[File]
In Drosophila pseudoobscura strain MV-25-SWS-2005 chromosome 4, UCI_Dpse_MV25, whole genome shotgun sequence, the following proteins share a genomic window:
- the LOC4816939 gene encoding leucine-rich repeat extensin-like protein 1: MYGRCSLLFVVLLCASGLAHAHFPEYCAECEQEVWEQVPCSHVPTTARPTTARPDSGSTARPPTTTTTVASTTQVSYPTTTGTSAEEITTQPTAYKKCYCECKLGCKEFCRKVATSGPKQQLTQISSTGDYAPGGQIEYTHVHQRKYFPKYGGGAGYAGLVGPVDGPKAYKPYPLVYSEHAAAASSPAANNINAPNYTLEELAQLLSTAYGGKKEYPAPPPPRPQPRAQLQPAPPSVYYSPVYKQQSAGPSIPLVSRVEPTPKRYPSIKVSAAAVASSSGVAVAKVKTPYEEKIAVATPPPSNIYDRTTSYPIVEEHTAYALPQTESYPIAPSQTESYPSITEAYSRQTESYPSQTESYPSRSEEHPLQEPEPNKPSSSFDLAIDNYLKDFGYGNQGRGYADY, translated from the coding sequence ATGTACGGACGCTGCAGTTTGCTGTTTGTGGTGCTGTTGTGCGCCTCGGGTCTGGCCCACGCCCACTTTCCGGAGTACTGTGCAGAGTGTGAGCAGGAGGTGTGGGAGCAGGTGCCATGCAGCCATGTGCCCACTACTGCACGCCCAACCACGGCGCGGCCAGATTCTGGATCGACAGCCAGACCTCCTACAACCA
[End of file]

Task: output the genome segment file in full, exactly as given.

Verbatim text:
In Drosophila pseudoobscura strain MV-25-SWS-2005 chromosome 4, UCI_Dpse_MV25, whole genome shotgun sequence, the following proteins share a genomic window:
- the LOC4816939 gene encoding leucine-rich repeat extensin-like protein 1: MYGRCSLLFVVLLCASGLAHAHFPEYCAECEQEVWEQVPCSHVPTTARPTTARPDSGSTARPPTTTTTVASTTQVSYPTTTGTSAEEITTQPTAYKKCYCECKLGCKEFCRKVATSGPKQQLTQISSTGDYAPGGQIEYTHVHQRKYFPKYGGGAGYAGLVGPVDGPKAYKPYPLVYSEHAAAASSPAANNINAPNYTLEELAQLLSTAYGGKKEYPAPPPPRPQPRAQLQPAPPSVYYSPVYKQQSAGPSIPLVSRVEPTPKRYPSIKVSAAAVASSSGVAVAKVKTPYEEKIAVATPPPSNIYDRTTSYPIVEEHTAYALPQTESYPIAPSQTESYPSITEAYSRQTESYPSQTESYPSRSEEHPLQEPEPNKPSSSFDLAIDNYLKDFGYGNQGRGYADY, translated from the coding sequence ATGTACGGACGCTGCAGTTTGCTGTTTGTGGTGCTGTTGTGCGCCTCGGGTCTGGCCCACGCCCACTTTCCGGAGTACTGTGCAGAGTGTGAGCAGGAGGTGTGGGAGCAGGTGCCATGCAGCCATGTGCCCACTACTGCACGCCCAACCACGGCGCGGCCAGATTCTGGATCGACAGCCAGACCTCCTACAACCA